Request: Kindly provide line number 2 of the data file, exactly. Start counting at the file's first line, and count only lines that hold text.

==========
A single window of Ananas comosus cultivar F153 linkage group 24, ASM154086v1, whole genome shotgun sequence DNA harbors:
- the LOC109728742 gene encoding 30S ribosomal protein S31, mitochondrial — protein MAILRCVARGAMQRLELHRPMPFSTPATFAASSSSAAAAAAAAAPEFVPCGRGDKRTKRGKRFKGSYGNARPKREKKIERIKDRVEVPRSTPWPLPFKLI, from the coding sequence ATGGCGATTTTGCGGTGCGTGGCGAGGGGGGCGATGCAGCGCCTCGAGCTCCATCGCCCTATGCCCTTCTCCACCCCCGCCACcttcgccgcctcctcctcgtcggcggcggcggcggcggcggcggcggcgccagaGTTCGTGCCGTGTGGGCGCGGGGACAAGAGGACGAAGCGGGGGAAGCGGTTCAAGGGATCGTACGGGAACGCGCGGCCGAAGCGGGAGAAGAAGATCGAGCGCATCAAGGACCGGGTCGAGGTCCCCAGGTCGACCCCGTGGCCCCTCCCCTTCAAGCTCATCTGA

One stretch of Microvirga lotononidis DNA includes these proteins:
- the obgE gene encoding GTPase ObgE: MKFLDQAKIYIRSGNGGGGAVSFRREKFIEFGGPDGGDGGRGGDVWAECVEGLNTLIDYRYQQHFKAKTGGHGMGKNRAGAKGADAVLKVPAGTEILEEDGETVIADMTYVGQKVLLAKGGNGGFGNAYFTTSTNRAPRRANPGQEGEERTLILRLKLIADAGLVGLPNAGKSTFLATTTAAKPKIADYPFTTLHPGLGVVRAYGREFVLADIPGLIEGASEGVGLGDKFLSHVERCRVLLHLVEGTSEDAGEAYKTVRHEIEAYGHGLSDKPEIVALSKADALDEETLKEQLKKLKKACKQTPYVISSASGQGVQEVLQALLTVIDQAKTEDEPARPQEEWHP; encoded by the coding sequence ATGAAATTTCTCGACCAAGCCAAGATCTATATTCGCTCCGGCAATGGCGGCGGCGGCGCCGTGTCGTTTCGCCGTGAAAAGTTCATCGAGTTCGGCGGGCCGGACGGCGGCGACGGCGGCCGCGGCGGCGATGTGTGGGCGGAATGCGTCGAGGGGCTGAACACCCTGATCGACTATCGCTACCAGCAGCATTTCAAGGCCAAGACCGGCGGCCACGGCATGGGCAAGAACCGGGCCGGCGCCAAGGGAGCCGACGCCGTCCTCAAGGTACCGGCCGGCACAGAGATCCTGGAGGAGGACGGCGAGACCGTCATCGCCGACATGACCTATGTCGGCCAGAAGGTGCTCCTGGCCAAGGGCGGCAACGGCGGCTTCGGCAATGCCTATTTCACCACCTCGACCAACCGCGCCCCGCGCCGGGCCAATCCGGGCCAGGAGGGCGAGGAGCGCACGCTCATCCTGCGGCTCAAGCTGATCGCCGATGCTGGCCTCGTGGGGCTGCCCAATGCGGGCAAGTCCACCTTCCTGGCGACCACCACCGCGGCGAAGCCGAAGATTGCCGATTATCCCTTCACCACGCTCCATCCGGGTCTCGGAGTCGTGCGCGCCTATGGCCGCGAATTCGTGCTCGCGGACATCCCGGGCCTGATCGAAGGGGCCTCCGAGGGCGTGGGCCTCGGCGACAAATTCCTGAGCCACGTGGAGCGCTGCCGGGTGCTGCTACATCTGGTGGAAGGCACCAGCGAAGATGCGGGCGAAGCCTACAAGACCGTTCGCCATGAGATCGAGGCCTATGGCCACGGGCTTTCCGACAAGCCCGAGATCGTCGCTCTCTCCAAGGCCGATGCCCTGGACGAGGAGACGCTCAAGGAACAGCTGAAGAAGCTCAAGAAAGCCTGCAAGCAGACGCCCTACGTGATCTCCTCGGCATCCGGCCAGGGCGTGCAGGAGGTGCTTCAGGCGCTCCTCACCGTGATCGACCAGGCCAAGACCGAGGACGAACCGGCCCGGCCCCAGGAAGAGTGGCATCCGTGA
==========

- the LOC109728742 gene encoding 30S ribosomal protein S31, mitochondrial — protein MAILRCVARGAMQRLELHRPMPFSTPATFAASSSSAAAAAAAAAPEFVPCGRGDKRTKRGKRFKGSYGNARPKREKKIERIKDRVEVPRSTPWPLPFKLI, from the coding sequence ATGGCGATTTTGCGGTGCGTGGCGAGGGGGGCGATGCAGCGCCTCGAGCTCCATCGCCCTATGCCCTTCTCCACCCCCGCCACcttcgccgcctcctcctcgtcggcggcggcggcggcggcggcggcggcgccagaGTTCGTGCCGTGTGGGCGCGGGGACAAGAGGACGAAGCGGGGGAAGCGGTTCAAGGGATCGTACGGGAACGCGCGGCCGAAGCGGGAGAAGAAGATCGAGCGCATCAAGGACCGGGTCGAGGTCCCCAGGTCGACCCCGTGGCCCCTCCCCTTCAAGCTCATCTGA